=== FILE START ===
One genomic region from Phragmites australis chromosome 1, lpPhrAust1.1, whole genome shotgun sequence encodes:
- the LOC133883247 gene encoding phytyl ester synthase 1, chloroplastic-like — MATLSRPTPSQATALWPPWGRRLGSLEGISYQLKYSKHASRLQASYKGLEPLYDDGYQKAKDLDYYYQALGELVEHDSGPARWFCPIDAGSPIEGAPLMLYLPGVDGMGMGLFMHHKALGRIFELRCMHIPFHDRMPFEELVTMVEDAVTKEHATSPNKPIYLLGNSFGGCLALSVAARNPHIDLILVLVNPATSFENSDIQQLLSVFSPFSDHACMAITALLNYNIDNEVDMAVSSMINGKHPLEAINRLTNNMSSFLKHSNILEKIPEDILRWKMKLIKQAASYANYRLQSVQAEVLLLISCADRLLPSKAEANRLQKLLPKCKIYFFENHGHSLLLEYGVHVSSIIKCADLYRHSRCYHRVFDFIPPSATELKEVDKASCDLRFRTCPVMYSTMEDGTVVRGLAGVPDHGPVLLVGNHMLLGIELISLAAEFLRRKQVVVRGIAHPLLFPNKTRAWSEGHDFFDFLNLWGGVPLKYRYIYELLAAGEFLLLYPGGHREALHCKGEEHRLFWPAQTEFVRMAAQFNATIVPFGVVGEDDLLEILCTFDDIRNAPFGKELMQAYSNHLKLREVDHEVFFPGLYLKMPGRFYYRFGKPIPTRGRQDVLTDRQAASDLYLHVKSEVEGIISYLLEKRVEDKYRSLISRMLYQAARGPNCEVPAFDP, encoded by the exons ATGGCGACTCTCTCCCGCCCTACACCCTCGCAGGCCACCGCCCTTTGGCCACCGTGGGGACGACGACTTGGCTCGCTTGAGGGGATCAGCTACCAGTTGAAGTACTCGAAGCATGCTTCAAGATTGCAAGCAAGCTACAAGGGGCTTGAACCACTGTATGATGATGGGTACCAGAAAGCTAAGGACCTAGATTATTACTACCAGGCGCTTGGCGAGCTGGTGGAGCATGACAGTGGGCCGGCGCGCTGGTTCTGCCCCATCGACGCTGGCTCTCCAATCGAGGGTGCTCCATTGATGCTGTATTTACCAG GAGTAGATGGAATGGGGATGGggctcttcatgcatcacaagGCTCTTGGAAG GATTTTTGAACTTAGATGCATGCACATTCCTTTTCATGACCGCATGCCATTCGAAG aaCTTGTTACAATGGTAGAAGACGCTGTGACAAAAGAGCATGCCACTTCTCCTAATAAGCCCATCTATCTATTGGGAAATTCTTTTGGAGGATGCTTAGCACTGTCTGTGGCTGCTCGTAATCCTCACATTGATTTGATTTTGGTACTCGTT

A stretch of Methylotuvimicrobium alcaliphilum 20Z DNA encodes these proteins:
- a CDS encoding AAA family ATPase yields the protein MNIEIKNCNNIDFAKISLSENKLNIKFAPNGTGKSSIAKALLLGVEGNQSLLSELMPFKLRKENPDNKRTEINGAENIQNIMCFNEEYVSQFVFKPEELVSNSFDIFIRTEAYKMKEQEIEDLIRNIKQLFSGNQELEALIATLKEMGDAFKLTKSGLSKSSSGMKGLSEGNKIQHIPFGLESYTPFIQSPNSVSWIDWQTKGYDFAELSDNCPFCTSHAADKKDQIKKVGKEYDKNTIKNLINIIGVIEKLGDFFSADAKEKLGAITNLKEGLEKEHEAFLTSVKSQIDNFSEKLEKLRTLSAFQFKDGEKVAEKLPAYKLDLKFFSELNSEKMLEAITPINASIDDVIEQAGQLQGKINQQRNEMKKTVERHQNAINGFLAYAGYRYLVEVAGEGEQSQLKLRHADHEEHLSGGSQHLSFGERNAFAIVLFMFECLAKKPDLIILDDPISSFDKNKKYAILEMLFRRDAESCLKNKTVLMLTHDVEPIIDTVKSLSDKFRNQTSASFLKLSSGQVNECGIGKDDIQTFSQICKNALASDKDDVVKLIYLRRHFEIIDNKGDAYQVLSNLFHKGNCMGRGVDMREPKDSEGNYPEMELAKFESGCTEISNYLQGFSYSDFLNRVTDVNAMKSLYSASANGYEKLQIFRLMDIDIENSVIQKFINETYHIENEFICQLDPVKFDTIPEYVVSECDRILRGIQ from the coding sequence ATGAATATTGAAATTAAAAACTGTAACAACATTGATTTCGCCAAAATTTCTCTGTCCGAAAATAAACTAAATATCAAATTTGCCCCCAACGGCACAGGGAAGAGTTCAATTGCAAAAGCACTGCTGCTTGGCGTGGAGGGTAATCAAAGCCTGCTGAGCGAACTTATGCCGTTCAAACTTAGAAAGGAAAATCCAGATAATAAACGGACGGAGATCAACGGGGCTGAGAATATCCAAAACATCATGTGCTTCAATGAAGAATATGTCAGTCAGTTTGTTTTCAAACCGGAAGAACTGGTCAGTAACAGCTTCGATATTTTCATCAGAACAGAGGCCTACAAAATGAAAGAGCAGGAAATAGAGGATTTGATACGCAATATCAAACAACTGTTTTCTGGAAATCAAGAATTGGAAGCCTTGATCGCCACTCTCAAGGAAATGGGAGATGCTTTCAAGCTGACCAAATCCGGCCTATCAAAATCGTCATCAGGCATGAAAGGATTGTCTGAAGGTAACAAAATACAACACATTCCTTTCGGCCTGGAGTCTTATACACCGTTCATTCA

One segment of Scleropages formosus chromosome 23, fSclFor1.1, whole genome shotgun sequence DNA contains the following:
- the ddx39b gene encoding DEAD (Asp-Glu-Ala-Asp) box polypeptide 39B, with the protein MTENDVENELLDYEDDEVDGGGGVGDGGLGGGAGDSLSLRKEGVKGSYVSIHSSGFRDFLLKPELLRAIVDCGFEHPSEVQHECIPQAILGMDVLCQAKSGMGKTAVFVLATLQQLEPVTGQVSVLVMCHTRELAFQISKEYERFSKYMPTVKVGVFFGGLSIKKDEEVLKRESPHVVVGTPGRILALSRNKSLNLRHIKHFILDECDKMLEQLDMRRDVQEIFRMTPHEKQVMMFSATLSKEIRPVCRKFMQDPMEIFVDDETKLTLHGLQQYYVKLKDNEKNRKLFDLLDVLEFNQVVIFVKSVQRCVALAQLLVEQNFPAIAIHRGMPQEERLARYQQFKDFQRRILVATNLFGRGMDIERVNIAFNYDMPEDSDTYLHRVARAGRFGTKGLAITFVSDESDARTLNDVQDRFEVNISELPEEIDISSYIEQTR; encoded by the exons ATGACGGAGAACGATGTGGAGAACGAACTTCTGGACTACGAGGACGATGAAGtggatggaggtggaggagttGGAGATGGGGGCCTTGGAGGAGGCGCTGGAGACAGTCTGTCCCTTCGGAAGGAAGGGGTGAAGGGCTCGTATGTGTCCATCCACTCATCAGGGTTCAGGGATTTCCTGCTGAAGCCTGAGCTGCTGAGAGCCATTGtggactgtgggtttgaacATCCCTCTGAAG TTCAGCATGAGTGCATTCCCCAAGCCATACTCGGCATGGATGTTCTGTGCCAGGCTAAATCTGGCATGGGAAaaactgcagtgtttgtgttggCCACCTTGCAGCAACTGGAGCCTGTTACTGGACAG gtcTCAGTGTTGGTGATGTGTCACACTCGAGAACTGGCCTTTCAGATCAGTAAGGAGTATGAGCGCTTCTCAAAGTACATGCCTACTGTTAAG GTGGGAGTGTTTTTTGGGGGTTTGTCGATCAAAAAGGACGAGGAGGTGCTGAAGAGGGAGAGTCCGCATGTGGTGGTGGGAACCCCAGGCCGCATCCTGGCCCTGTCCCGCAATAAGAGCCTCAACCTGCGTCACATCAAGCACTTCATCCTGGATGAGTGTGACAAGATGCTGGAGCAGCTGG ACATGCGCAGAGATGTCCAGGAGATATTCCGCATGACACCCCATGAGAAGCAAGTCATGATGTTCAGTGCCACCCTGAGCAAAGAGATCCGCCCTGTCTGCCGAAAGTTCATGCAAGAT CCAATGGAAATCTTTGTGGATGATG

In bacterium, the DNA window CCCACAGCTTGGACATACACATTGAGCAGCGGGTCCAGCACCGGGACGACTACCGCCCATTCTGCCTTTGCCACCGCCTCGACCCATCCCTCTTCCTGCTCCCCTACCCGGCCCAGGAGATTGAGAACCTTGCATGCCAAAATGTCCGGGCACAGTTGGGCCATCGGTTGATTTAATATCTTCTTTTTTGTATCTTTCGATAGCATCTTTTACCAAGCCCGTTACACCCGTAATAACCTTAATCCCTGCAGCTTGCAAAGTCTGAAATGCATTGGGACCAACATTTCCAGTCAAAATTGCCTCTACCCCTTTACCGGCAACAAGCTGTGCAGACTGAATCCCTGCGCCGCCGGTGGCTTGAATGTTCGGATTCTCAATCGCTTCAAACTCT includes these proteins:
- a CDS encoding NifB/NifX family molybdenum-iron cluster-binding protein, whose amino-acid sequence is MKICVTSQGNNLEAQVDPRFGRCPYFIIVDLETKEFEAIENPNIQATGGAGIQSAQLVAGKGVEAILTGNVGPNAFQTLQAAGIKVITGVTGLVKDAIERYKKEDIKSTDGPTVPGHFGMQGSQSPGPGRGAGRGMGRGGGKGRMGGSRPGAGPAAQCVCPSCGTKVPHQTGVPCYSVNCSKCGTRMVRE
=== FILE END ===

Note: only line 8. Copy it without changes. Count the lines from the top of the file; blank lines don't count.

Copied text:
- a CDS encoding NifB/NifX family molybdenum-iron cluster-binding protein, whose amino-acid sequence is MKICVTSQGNNLEAQVDPRFGRCPYFIIVDLETKEFEAIENPNIQATGGAGIQSAQLVAGKGVEAILTGNVGPNAFQTLQAAGIKVITGVTGLVKDAIERYKKEDIKSTDGPTVPGHFGMQGSQSPGPGRGAGRGMGRGGGKGRMGGSRPGAGPAAQCVCPSCGTKVPHQTGVPCYSVNCSKCGTRMVRE